A Worcester jury recently returned a verdict for $1.95 million dollars against two doctors practicing out of Saint Vincent Hospital in Worcester. The allegations were as follows: in 2003 the Plaintiff went for a lung biopsy at Saint Vincent Hospital. The lung biopsy resulted in a determination that the Plaintiff had cancer. The Plaintiff was concurrently being treated for an immunodeficiency condition, but this information was not relayed from the oncologist to the hematopathologist who ultimately diagnosed the cancer. After detailing to the Plaintiff-patient that he had Stage III cancer, he was advised to undergo chemotherapy and a bone marrow transplant.
The patient received multiple cycles of chemotherapy and ultimately received a bone marrow transplant. After weeks of this grueling treatment it was discovered that the patient did not have cancer. His underlying immunodeficiency condition mimicked cancer in the lung. Had the appropriate health care providers communicated and exercised due diligence in the care and treatment of the Plaintiff, his treatment would have been reduced from chemotherapy to a manageable monthly medication. Instead he went through the strenuous process of chemotherapy and an unnecessary bone marrow transplant. The transplant included various complications that ultimately caused the Plaintiff to succumb to a graft versus host disease which resulted in his death.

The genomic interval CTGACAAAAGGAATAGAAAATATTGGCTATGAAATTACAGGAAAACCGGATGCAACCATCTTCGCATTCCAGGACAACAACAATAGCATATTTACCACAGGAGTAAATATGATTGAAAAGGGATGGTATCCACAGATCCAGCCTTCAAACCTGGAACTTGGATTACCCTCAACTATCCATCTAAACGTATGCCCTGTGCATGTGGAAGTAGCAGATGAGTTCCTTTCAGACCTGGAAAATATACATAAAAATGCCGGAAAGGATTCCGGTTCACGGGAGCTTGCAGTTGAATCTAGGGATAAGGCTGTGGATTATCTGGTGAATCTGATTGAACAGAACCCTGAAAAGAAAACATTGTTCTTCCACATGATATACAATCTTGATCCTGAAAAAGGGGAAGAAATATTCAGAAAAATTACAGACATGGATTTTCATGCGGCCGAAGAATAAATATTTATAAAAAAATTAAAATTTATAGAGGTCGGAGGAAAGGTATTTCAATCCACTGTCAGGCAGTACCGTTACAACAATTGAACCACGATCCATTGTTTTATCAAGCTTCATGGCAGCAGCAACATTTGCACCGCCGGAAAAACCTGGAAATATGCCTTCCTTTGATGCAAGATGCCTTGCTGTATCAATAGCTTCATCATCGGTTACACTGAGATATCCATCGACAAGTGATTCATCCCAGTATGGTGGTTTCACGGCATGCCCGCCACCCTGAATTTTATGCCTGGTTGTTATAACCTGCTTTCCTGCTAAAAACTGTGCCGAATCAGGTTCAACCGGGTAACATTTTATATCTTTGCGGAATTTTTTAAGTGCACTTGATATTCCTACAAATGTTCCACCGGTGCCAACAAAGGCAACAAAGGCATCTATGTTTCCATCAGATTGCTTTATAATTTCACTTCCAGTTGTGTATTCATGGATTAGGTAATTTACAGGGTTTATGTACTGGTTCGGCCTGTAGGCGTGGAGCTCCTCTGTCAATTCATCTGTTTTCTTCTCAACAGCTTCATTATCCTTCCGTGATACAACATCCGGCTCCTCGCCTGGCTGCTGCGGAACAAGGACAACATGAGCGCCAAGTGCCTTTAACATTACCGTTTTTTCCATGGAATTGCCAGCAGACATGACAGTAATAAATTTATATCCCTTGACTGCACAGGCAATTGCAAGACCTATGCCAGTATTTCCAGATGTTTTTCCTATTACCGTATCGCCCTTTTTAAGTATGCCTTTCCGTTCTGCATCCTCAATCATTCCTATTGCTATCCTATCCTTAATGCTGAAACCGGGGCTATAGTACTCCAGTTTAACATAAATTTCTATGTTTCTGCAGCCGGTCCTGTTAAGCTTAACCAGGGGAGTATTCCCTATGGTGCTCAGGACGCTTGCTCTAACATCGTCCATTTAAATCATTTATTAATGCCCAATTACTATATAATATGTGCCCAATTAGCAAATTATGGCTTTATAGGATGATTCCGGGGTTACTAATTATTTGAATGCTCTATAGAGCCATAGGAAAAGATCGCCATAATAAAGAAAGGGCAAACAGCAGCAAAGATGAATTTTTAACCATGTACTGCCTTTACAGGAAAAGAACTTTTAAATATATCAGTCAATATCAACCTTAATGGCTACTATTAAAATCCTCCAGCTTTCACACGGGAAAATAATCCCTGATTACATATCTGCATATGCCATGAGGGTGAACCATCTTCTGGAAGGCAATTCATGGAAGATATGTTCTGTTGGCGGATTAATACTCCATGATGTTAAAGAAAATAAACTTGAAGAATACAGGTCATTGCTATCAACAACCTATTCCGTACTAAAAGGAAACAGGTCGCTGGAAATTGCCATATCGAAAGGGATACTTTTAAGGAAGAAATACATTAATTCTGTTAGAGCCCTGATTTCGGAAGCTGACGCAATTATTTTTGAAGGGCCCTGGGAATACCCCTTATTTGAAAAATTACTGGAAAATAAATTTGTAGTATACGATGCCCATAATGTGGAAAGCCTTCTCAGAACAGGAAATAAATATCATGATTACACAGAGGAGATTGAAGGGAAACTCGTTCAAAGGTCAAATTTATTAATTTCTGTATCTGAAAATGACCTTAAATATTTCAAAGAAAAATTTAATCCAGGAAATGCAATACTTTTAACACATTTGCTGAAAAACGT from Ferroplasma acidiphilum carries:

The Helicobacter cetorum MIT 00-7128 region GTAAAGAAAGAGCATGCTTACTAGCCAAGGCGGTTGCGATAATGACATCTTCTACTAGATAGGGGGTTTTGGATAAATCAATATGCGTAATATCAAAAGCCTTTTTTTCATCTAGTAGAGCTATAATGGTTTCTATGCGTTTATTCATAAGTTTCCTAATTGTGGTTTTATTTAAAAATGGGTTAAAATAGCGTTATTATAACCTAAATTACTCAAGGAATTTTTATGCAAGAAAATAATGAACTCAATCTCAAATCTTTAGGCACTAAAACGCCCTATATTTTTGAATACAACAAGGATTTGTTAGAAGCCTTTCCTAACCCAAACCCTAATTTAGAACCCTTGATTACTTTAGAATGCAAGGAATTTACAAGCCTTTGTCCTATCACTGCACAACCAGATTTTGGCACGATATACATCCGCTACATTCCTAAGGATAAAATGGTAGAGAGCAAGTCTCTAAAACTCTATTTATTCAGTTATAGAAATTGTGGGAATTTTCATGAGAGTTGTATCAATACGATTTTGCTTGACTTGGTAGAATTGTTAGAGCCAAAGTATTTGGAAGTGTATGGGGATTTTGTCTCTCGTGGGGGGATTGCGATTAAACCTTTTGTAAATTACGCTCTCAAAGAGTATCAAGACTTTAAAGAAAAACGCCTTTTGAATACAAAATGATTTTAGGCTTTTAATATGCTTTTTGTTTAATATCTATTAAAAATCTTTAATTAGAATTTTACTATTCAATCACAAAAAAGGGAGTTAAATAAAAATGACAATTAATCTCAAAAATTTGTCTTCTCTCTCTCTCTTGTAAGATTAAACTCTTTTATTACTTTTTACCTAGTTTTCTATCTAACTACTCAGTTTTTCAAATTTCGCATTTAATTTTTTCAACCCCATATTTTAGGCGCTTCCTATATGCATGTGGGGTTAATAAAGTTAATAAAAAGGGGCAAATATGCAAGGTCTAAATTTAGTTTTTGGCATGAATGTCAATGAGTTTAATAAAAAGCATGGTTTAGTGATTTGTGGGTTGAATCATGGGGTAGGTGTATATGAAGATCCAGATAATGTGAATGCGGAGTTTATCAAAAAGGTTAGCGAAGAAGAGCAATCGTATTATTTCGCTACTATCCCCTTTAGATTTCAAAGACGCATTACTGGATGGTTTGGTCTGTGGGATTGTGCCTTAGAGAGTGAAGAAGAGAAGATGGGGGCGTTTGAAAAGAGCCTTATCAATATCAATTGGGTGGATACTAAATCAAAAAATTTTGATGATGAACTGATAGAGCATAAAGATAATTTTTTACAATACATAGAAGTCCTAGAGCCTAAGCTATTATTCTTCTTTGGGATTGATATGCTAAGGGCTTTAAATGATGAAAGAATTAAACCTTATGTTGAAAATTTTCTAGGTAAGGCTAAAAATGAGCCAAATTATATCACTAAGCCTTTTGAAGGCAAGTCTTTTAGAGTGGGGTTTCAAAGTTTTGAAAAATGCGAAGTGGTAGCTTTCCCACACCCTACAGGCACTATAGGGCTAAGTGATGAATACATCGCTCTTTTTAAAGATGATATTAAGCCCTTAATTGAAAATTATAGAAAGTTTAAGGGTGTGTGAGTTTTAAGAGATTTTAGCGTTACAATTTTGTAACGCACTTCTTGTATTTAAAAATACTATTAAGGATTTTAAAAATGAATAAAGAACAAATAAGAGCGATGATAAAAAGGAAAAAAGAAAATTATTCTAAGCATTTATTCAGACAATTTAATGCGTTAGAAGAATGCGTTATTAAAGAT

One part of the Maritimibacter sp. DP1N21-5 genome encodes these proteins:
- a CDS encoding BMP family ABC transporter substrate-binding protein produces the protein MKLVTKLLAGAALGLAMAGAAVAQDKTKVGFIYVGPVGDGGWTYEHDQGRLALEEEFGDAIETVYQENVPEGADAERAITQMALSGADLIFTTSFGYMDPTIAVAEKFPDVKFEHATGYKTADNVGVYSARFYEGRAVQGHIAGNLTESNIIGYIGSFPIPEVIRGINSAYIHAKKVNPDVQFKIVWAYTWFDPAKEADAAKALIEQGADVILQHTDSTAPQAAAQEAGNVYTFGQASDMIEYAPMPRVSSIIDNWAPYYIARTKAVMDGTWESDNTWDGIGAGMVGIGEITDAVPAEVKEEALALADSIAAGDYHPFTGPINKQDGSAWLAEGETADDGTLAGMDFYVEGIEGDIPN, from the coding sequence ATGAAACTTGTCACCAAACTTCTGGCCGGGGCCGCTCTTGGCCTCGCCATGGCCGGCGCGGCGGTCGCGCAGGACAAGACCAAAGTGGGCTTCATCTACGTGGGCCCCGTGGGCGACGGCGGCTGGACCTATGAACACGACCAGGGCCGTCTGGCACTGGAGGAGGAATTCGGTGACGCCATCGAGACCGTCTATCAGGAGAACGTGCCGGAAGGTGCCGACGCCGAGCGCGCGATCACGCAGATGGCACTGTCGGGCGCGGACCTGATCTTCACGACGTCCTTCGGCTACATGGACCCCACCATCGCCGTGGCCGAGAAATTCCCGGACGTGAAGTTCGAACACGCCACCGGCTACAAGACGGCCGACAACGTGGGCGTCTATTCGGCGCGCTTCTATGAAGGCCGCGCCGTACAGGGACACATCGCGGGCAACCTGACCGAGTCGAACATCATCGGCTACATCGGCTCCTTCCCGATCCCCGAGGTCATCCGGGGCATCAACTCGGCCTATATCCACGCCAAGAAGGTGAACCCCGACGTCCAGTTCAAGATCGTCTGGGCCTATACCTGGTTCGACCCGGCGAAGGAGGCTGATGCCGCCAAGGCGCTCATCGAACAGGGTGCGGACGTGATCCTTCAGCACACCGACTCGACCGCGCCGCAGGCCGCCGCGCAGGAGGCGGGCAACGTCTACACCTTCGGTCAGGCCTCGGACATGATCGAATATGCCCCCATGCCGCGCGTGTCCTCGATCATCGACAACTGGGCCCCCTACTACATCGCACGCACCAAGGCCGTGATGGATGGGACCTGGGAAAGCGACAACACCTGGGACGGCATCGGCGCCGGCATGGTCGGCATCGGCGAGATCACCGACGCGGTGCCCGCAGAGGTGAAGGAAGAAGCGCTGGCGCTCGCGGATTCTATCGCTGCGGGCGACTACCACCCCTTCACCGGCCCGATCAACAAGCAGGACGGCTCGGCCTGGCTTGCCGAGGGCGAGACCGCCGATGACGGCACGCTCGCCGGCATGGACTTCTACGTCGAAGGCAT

In awarding the Plaintiff’s estate $1.95 million dollars, the claims were predicated on a medical malpractice cause of action known as lack of informed consent. Under the theory of lack of informed consent, a patient must consent to treatment even in a life threatening situation. In order to recover in an informed consent action, the Plaintiff must prove the duty of the physician to disclose the information to the patient. This is further broken down into four components: Continue reading →